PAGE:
# Why is this a covering map of Riemann manifolds?

Can you tell me, wh the following is true: If $f: M \rightarrow N$ is a smooth map between complete and connected Riemannian manifolds which fulfills $f^{*}(g_n)=g_M$ for the metrics $g_m$ and $g_N$ on $M$ and $N$, then it is a covering map?

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Since the metric pulls-back, the Levi-Cevita connection pulls back as well, so the image of a geodesic is a geodesic. Use exponential coordinates in $N$, by design it lifts to exponential coordinates based at the fibres of points $f^{-1}(p)$ for $p \in N$. That's the idea. Basically the unique path-lifting property of a covering space is guaranteed via the exponential map. –  Ryan Budney Feb 11 '12 at 0:47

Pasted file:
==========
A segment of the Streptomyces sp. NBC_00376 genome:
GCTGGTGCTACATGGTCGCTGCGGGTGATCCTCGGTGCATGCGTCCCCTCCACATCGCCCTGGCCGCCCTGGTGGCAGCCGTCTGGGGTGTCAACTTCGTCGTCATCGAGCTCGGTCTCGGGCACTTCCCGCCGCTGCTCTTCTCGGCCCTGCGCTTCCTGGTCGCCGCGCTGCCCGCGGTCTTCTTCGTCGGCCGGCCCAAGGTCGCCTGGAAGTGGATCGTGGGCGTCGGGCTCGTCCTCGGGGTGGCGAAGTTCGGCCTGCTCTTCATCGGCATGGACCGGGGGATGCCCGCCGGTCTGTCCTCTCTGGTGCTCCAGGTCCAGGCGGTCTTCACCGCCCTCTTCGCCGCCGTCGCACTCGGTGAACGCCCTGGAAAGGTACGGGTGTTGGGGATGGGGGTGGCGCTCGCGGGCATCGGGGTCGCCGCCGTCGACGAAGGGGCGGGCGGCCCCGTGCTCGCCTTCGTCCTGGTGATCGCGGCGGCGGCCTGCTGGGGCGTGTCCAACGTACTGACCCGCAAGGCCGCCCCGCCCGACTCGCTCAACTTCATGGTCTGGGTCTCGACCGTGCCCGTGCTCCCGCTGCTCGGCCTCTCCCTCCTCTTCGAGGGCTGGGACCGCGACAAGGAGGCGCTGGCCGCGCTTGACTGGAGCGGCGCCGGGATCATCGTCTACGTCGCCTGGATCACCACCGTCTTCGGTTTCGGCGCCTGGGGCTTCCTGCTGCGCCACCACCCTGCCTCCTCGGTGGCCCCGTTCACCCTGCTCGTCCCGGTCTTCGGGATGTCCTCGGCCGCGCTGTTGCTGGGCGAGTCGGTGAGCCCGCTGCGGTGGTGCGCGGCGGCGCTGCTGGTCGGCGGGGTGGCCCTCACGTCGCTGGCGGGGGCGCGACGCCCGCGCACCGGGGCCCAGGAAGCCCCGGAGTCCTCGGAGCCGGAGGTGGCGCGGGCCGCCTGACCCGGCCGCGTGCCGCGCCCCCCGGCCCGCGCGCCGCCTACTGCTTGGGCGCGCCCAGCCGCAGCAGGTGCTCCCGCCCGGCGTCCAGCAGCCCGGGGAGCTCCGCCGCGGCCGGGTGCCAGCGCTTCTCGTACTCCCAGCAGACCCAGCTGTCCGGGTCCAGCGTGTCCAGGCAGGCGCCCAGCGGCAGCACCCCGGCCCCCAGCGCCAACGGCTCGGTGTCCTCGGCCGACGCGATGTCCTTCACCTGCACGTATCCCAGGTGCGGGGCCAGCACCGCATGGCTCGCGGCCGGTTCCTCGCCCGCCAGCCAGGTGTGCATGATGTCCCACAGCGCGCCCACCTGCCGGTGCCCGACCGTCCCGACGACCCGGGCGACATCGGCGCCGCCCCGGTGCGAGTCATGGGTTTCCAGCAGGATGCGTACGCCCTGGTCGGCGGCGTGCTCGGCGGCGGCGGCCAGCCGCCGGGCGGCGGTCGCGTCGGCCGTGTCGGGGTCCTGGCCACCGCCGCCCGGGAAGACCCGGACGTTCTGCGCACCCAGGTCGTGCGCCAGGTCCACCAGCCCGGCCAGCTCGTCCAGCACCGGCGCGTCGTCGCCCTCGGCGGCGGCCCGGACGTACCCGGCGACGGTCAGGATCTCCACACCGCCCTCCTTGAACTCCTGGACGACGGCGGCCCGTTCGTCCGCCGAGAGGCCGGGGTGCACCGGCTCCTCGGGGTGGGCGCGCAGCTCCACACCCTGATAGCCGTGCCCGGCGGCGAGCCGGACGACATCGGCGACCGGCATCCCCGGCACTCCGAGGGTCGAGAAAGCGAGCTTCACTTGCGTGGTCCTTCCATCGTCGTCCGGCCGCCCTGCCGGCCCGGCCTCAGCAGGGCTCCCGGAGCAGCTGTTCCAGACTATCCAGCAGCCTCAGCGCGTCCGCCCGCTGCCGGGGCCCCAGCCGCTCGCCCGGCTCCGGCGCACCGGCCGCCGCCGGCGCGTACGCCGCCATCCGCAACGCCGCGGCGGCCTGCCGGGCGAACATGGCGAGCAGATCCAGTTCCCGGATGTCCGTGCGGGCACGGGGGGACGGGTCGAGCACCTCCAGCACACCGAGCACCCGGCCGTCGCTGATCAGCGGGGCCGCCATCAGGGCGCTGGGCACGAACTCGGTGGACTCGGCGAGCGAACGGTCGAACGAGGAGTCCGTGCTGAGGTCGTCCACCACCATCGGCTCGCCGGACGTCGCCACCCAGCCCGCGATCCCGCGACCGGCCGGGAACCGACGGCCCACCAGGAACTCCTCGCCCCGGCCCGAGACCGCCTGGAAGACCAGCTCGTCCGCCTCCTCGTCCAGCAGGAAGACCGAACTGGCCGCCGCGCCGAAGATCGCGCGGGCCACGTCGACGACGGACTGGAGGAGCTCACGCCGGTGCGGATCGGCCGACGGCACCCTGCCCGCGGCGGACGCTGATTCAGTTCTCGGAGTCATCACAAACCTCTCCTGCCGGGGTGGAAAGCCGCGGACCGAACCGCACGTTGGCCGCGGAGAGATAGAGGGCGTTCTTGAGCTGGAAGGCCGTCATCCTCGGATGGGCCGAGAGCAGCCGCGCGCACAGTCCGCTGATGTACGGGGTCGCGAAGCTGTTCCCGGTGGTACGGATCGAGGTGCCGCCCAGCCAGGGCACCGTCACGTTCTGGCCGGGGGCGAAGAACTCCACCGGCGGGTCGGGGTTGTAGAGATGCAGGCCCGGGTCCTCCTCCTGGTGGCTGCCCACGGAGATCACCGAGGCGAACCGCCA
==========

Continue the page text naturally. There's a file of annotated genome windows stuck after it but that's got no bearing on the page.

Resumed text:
I think you need an additional hypothesis or 2. For example, if $M =\mathbb{R}$ and $N = \mathbb{R}^2$ with their standard metrics and $f$ is the natural inclusion, then $f$ pulls back the metrics, but is not a covering. Perhaps some kind of surjectivity condition is all that is needed. My copy of Do Carmo is at school - I know he proves something similar to this in the spirit of Ryan's comment, but I don't recall all the hypothesis. –  Jason DeVito Feb 11 '12 at 1:41
@Jason: I think you just need the manifolds have the same dimension and the map is a submersion. –  Ryan Budney Feb 11 '12 at 3:33
If the dimensions are equal and the metric pulls back to the metric, don't we have automagically a submersion? –  Mariano Suárez-Alvarez Feb 11 '12 at 3:56
The passage I was thinking of in Do Carmo is not quite as I remembered. They hypothesis is simply that $\|d_p f v\| \geq \|v\|$ for all vectors $v$ (much weaker than $f^*(g_n) = g_m$), but he also assumes $f$ is a local diffeomorphism, which is quite strong. On the other hand, being a local diffeomorphism follows from $f^*(g_n) = g_m$ together with the fact that, say, $M$ and $N$ have the same dimension (as Mariano suggested). –  Jason DeVito Feb 13 '12 at 20:45